- While epilepsy related difficulties such as having first seizures before 24 months and being on more than one antiepileptic medication were related to cognitive difficulties they were not related to the behavioural diagnoses. There appears to be a general effect of epilepsy, meaning that if you have epilepsy you are at increased risk of having behavioural difficulties, but it is not so easy to predict what types of difficulties you might have.

Why is it difficult to predict the specific behavioural difficulties that might occur?

- One of the reasons is that it is not just the seizures, which are causing the difficulties; there are potentially other neurobiological factors and psychosocial issues at play. There is often an underlying aetiology or disease process, which is causing both the seizures and the other conditions. If you take a child with epilepsy it is quite possible that he or she has had behavioural difficulties before the onset of epileptic seizures. This suggests that something else is going on in the brain, which is driving both the seizures and the behavioural problems. Many parents may feel that if they can manage to get the seizures under control the behavioural difficulties will go away. But in most cases that will not happen, because it is not the seizures that are driving the behaviour, but an underlying brain process, which is driving both the seizures and the behavioural difficulties. The relationship between epilepsy and behavioural problems is bidirectional. Many of these children have difficulties before they have epilepsy. So if you have ASD or you have ADHD you are at increased risk of having seizures. With respect to psychosocial issues the family’s reactions and the child’s reaction to having this condition can impact negatively on emotional wellbeing. From a societal perspective epilepsy is still associated with stigma and this can impact child and family wellbeing.

It seems that behavioural and psychiatric disorders are under recognised in childhood epilepsy. Why is that?

- One of the key issues is the level of under identification. One likely reason is that the presence of seizures overshadows the symptoms of behavioural problems and, sometimes, specific cognitive issues. We might say a form of diagnostic overshadowing is at play. The child has seizures and therefore medical professionals may not look beyond that and fail to ask important questions about behaviour or cognition. They are focused only on managing the seizures. And this can also be the case with parents, who observe the seizures and identify them as the problem that needs to be fixed and subsequently go to the doctor and primarily talk about seizures. It is also possible that schools do not report issues of behaviour and cognition as much as they should because again they see the child as having primarily epilepsy and they attribute the child’s difficulties to that diagnosis. This is why it is so important for professionals to ask questions such as how is this child getting on in school, and to actually screen for behavioural and cognitive problems. Because if you do not ask, significant problems may be missed.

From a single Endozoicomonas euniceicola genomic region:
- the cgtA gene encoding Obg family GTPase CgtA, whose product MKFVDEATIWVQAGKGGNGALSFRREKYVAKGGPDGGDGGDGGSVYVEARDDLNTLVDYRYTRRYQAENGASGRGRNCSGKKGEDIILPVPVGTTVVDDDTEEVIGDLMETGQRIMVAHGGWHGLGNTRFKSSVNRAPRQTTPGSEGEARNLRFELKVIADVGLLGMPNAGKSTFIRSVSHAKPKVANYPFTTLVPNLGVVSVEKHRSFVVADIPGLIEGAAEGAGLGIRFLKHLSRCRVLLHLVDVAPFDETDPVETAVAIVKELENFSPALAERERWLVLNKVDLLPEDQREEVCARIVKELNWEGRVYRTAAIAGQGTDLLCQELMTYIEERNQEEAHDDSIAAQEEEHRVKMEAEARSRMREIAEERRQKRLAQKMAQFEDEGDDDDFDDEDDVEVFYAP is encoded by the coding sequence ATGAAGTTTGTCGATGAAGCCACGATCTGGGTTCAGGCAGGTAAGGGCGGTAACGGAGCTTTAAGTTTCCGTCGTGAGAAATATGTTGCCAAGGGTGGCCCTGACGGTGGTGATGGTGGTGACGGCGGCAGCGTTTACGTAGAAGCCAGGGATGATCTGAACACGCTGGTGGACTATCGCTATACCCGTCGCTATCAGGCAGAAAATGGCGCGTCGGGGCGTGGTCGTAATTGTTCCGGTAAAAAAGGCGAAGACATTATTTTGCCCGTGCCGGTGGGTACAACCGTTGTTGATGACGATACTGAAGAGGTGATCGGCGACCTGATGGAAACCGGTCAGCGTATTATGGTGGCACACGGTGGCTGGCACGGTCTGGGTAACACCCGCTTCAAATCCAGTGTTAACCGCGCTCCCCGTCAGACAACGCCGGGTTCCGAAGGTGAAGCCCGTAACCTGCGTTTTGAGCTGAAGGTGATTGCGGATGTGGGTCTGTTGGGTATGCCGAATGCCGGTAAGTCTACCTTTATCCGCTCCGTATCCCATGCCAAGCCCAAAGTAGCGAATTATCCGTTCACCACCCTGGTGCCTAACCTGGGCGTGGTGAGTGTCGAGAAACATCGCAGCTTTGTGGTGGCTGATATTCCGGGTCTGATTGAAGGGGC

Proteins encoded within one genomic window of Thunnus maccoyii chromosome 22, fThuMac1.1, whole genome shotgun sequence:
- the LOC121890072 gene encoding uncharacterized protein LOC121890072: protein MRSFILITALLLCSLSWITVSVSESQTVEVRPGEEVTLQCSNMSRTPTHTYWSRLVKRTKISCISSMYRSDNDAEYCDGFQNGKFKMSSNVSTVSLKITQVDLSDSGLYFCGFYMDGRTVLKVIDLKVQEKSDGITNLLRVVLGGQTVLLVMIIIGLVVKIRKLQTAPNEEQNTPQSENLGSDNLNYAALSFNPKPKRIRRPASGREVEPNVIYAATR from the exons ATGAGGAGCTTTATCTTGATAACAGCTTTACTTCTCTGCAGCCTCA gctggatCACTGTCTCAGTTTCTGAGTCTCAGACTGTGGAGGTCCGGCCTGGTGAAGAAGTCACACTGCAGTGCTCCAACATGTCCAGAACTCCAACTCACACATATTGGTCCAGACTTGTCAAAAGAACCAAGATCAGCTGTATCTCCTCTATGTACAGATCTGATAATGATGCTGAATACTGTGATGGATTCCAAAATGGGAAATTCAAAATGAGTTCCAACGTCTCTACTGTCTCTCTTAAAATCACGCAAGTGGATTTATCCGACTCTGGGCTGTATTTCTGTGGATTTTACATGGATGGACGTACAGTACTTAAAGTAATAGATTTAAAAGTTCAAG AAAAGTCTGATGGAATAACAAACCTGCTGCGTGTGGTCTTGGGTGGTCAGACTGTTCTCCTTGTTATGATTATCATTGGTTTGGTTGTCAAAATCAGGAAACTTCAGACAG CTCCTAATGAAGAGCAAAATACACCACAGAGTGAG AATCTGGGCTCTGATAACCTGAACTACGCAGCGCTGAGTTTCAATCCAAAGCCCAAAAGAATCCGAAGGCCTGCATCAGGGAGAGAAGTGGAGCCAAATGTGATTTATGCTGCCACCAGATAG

What are the main outcomes you would like to see as a result of your research?

- The key thing that I would like to come out of these studies is that these children are screened for cognitive and behavioural problems. Generally speaking children with epilepsy have lots of problems across a range of ESSENCE domains. Comorbidity is very common. All children need a broad-based behavioural screen, cognitive assessment and assessment of academic functioning. With regard to behaviour we found that using a behavioural screening instrument such as the Strengths and Difficulties Questionnaire (SDQ) is a good starting point and is useful for identifying at risk children. Once identified you can begin looking for specific problems that these children may have. We would recommend that all children with active epilepsy be screened for neurobehavioural problems. A lot of them, prior to this, haven’t been screened so that is something that we are strongly advocating.

Secondly what we would like our research to move towards is finding the best way of supporting these children with regard to interventions and understanding the neurobiological and psychosocial aspects of the neurobehavioral difficulties. We also need to look at improving awareness in schools and supporting teachers to optimise outcomes for these children. We also need to find the best way to support parents, who often have significant stress and mental health issues as a result of parenting a child with an unpredictable, often chronic condition. The strongest predictor of lowered quality of life in childhood epilepsy is often the presence of neurobehavioral problems and not seizures, so identifying and treating these problems can have a major impact on outcome for children and their families.

By Nanna Gillberg



Page Manager: Anna Spyrou|Last update: 2/21/2014